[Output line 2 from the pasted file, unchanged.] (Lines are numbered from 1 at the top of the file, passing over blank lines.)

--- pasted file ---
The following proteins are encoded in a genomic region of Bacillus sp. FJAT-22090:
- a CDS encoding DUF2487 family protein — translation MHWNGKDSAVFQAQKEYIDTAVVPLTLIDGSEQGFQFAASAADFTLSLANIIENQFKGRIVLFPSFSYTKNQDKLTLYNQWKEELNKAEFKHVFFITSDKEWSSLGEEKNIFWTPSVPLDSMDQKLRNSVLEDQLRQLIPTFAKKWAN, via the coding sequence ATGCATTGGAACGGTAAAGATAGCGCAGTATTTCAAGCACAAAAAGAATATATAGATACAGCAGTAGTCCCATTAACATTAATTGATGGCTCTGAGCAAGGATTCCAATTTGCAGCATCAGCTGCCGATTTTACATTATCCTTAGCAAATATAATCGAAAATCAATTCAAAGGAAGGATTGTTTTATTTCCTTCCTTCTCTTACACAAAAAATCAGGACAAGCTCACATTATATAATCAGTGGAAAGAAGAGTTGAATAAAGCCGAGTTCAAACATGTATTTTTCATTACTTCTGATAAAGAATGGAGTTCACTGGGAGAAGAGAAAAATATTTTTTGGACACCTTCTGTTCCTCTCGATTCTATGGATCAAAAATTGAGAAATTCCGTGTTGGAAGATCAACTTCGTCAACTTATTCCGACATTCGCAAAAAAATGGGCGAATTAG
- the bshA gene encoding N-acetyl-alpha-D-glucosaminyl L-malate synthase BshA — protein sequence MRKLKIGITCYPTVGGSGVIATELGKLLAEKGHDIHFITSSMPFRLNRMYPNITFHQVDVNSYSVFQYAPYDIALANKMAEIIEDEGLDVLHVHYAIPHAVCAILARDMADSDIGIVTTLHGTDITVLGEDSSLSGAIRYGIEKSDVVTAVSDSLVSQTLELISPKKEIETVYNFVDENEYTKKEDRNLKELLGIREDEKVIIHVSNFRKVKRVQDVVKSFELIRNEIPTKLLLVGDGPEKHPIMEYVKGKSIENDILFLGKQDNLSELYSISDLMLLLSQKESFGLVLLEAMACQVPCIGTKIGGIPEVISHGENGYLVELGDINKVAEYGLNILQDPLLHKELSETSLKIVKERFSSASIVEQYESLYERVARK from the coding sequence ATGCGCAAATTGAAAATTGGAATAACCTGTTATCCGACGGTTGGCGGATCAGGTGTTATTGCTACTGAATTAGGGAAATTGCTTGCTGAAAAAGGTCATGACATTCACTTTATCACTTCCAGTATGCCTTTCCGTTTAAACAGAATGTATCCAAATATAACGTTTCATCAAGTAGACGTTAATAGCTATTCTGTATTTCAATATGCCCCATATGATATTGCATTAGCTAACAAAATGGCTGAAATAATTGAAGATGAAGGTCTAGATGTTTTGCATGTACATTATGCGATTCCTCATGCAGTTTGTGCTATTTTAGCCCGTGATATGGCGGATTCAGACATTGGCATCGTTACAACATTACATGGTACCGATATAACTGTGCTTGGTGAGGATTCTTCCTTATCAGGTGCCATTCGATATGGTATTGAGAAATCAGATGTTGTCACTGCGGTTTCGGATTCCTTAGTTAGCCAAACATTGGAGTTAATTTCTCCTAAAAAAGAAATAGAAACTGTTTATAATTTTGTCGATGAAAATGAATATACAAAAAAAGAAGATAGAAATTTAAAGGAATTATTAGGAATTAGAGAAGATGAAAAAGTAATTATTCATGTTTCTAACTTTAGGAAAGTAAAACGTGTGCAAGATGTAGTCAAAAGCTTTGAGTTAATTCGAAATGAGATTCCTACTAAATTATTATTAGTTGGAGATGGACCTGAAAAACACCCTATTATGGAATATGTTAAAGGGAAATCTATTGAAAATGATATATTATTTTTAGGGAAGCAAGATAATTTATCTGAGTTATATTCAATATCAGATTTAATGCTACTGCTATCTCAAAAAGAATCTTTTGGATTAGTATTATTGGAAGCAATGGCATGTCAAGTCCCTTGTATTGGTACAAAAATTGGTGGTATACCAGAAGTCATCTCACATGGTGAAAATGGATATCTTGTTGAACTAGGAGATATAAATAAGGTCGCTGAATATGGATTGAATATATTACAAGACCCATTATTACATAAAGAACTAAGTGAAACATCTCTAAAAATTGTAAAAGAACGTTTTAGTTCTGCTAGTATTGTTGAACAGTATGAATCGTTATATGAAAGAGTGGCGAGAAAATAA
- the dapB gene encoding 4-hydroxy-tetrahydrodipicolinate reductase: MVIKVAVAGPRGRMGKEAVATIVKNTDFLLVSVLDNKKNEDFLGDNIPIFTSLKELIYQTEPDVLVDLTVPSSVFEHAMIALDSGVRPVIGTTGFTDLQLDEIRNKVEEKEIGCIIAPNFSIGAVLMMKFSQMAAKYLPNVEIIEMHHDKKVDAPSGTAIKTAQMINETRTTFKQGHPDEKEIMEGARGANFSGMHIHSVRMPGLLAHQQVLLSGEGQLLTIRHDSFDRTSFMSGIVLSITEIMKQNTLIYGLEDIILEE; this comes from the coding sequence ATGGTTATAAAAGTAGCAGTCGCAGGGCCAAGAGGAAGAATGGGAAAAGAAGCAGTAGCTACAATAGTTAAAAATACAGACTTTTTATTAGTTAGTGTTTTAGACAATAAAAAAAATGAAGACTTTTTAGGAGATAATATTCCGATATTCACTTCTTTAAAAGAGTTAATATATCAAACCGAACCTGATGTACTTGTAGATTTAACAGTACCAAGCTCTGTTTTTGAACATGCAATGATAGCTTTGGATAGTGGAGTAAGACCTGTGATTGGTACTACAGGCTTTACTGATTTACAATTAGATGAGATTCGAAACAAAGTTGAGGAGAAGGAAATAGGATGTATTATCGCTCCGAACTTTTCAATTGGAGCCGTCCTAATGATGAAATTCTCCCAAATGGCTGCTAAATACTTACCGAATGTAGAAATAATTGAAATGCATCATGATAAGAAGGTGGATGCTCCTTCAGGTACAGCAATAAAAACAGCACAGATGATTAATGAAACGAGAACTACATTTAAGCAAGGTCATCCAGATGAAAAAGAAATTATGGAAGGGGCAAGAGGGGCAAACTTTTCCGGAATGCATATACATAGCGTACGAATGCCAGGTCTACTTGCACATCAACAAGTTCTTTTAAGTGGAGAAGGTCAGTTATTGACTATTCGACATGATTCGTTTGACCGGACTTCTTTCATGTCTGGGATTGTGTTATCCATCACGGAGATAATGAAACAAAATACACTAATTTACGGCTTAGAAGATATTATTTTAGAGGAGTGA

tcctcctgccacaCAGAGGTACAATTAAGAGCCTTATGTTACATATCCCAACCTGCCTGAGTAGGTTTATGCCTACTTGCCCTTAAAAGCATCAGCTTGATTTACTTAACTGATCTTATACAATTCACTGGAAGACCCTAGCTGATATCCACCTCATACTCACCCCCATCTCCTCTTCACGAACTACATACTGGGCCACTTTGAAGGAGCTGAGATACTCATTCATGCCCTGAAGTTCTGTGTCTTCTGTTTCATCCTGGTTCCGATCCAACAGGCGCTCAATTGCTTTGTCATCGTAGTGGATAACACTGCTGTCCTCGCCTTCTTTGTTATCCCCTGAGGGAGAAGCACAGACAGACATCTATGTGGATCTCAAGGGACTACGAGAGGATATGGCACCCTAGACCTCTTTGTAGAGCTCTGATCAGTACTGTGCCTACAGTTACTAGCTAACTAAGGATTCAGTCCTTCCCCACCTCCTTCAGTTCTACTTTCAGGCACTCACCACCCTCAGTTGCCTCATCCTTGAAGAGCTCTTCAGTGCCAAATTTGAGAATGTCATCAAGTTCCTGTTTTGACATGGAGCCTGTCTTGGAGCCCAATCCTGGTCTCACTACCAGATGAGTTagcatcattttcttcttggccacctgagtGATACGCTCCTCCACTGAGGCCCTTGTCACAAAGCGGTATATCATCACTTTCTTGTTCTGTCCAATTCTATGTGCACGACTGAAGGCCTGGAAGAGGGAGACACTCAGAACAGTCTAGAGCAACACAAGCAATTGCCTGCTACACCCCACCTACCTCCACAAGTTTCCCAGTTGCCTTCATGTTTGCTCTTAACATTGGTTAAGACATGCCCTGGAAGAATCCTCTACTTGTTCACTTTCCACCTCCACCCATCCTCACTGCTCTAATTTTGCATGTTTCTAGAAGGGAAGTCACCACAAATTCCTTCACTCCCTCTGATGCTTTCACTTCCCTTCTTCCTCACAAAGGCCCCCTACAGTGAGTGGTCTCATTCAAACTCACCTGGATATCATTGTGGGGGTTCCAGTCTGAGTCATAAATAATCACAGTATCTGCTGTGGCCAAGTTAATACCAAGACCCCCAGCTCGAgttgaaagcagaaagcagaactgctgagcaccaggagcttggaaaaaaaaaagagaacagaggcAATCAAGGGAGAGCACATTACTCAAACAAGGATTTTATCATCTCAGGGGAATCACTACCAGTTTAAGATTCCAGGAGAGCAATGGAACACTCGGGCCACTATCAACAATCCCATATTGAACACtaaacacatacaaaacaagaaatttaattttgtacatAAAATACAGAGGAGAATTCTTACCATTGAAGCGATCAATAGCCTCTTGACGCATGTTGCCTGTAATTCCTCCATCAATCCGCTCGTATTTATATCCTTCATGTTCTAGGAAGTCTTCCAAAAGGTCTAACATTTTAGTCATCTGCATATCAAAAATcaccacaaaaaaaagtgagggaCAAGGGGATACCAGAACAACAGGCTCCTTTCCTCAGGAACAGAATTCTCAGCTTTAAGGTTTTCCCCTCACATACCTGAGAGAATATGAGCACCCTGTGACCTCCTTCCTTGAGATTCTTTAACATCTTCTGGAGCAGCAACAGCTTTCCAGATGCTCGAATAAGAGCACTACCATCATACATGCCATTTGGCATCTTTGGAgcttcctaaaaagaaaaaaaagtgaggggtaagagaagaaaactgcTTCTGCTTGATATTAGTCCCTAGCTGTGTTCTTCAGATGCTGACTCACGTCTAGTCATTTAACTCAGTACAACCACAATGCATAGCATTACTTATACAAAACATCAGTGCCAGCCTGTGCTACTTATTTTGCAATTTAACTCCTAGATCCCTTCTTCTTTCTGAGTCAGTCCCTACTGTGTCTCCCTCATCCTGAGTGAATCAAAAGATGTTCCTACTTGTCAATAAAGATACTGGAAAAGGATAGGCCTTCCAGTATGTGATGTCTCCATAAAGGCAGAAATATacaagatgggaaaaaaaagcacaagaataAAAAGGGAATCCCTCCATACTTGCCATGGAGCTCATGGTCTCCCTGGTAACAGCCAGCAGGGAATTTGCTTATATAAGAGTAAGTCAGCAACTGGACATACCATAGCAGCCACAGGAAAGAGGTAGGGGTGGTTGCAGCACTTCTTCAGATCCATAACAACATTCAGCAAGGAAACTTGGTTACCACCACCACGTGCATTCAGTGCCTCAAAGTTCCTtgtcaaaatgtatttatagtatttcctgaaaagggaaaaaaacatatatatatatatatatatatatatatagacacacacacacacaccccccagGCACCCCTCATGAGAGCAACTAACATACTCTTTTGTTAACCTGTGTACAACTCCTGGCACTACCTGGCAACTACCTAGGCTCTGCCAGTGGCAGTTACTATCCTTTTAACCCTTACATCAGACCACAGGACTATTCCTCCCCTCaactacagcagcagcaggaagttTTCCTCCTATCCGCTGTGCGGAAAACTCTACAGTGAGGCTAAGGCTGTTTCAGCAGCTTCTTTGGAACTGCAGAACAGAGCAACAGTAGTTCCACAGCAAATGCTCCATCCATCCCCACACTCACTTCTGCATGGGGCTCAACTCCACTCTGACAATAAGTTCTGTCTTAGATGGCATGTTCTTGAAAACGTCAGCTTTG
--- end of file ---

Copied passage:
- a CDS encoding DUF2487 family protein — translation MHWNGKDSAVFQAQKEYIDTAVVPLTLIDGSEQGFQFAASAADFTLSLANIIENQFKGRIVLFPSFSYTKNQDKLTLYNQWKEELNKAEFKHVFFITSDKEWSSLGEEKNIFWTPSVPLDSMDQKLRNSVLEDQLRQLIPTFAKKWAN, via the coding sequence ATGCATTGGAACGGTAAAGATAGCGCAGTATTTCAAGCACAAAAAGAATATATAGATACAGCAGTAGTCCCATTAACATTAATTGATGGCTCTGAGCAAGGATTCCAATTTGCAGCATCAGCTGCCGATTTTACATTATCCTTAGCAAATATAATCGAAAATCAATTCAAAGGAAGGATTGTTTTATTTCCTTCCTTCTCTTACACAAAAAATCAGGACAAGCTCACATTATATAATCAGTGGAAAGAAGAGTTGAATAAAGCCGAGTTCAAACATGTATTTTTCATTACTTCTGATAAAGAATGGAGTTCACTGGGAGAAGAGAAAAATATTTTTTGGACACCTTCTGTTCCTCTCGATTCTATGGATCAAAAATTGAGAAATTCCGTGTTGGAAGATCAACTTCGTCAACTTATTCCGACATTCGCAAAAAAATGGGCGAATTAG